Counting with iterators

July 17, 2009
105 Views

Ever wanted to do a loop in R over a million elements, but felt bad that for (i in 1e6) do.stuff(i) allocated an 8Mb vector of indices you didn’t actually need to store? That’s where iterators come in. Iterators are new to R (REvolution Computing just released the iterators package to CRAN last month), but will be familiar to programmers of languages like Java or Python. You can think of an iterator as something like a cursor or pointer to a predefined sequence of elements. Each time you access the iterator, it returns the current element being pointed to, and…

Ever wanted to do a loop in R over a million elements, but felt bad that

for (i in 1e6) do.stuff(i)

allocated an 8Mb vector of indices you didn't actually need to store? That's where iterators come in.

Iterators are new to R (REvolution Computing just released the iterators package to CRAN last month), but will be familiar to programmers of languages like Java or Python. You can think of an iterator as something like a cursor or pointer to a predefined sequence of elements. Each time you access the iterator, it returns the current element being pointed to, and advances to the next one. 

This is probably easier to explain with an example. We can create an iterator for a sequence of integers 1 to 5 with the icount function:

> require(iterators)
Loading required package: iterators
> i <- icount(5)

The function nextElem returns the current value of the iterator, and advances it to the next. Iterators created with icount always start at 1:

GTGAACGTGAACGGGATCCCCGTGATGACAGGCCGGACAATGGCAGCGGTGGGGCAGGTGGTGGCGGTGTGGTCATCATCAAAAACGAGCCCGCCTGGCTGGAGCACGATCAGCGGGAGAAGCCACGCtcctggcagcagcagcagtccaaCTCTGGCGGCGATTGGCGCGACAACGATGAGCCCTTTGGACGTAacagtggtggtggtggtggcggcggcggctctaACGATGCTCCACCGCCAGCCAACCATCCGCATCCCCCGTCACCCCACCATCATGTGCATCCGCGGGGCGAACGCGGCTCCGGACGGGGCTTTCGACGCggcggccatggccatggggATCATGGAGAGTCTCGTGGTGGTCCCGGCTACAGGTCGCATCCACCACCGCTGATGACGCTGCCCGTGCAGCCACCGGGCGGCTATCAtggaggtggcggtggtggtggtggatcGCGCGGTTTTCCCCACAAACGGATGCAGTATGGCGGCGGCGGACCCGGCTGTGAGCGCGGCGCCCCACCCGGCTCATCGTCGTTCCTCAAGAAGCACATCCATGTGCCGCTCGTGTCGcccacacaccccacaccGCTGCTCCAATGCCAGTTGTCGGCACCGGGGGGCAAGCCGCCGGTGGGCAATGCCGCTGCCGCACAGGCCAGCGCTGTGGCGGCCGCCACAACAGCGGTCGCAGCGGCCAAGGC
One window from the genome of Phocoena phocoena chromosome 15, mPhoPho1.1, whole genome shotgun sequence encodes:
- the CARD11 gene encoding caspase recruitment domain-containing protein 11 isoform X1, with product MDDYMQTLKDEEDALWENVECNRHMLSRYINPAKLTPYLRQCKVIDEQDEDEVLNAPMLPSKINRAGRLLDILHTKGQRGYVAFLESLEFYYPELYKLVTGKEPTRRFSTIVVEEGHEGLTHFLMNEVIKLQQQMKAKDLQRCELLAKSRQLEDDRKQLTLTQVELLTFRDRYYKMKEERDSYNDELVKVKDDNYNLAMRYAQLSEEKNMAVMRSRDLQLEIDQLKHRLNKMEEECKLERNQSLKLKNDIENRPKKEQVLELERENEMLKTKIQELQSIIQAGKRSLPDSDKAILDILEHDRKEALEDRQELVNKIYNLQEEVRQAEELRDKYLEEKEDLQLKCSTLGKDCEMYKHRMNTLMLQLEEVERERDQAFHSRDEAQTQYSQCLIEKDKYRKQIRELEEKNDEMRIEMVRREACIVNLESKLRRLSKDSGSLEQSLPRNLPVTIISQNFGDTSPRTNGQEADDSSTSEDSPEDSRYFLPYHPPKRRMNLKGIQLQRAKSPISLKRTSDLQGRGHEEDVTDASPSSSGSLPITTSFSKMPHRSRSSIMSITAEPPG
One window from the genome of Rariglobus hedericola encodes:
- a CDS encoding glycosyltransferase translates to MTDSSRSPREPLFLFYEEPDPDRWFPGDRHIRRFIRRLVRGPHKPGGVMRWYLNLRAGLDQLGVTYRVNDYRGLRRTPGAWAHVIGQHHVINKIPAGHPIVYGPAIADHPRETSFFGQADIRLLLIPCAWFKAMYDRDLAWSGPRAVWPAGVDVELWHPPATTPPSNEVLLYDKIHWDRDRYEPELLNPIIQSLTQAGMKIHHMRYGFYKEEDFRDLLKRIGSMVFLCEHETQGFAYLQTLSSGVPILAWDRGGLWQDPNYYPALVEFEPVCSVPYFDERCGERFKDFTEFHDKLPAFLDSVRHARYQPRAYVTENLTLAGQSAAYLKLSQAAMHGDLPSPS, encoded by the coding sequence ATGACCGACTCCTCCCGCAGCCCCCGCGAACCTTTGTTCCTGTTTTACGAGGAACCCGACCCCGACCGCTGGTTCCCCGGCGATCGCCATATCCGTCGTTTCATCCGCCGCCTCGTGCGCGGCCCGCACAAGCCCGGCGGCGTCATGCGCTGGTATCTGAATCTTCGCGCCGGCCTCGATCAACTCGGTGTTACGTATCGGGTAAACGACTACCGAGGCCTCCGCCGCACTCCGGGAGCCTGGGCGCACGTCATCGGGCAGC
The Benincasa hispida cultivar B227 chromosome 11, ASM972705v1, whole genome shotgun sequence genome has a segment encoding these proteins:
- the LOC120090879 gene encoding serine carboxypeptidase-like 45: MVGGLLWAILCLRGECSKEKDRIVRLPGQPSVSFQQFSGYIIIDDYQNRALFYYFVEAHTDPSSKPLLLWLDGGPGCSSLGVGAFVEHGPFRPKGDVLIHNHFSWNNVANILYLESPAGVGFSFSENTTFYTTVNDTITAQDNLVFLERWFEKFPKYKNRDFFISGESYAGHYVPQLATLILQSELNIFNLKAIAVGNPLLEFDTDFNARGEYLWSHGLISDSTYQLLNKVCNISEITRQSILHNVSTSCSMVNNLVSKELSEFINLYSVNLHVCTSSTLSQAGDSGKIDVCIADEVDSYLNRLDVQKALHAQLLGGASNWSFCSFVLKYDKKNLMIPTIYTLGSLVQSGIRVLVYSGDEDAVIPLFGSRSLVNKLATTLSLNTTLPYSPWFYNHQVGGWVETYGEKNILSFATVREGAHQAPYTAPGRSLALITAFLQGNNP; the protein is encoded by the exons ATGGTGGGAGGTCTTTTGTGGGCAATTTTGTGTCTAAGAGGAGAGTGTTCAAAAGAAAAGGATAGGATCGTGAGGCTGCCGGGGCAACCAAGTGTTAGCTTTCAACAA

> nextElem(i)
[1] 1
> nextElem(i)
[1] 2
> nextElem(i)
[1] 3
 
When an iterator runs out of values to return, it signals an error:

> nextElem(i)
[1] 4
> nextElem(i)
[1] 5
> nextElem(i)
Error: StopIteration

So, if we wanted to make a loop of a million iterations, all we need to do is make an iterator and then loop using the foreach function (from the foreach package):

> require(foreach)

Loading required package: foreach
> m <- icount(1e6)
> foreach (i = m) %do% { do.stuff(i) }

One nice thing about this construction is that m is a very small object: you don't need to waste a bunch of RAM on index values you only need one at a time. The other nice thing is that by replacing %do% with %dopar% you can run multiple iterations in parallel. Because the iterator m is shared amongst all the parallel instances, it guarantees that i takes each value between one and a million exactly once across all the iterations, even if they don't necessarily complete in sequence.

An iterator isn't constrained to simply return integers, either. You can set up an iterator on a matrix, so that each call to nextElem returns the next row (or column) as a vector. Or, you can set up an iterator on a MySQL or Oracle database, so that each call to nextElem returns the next record in the table. Iterators can even return infinite, irregular sequences — the sequence of all primes, for examples. You can see examples of all these kinds of iterators in my recent UseR! talk

Link to original post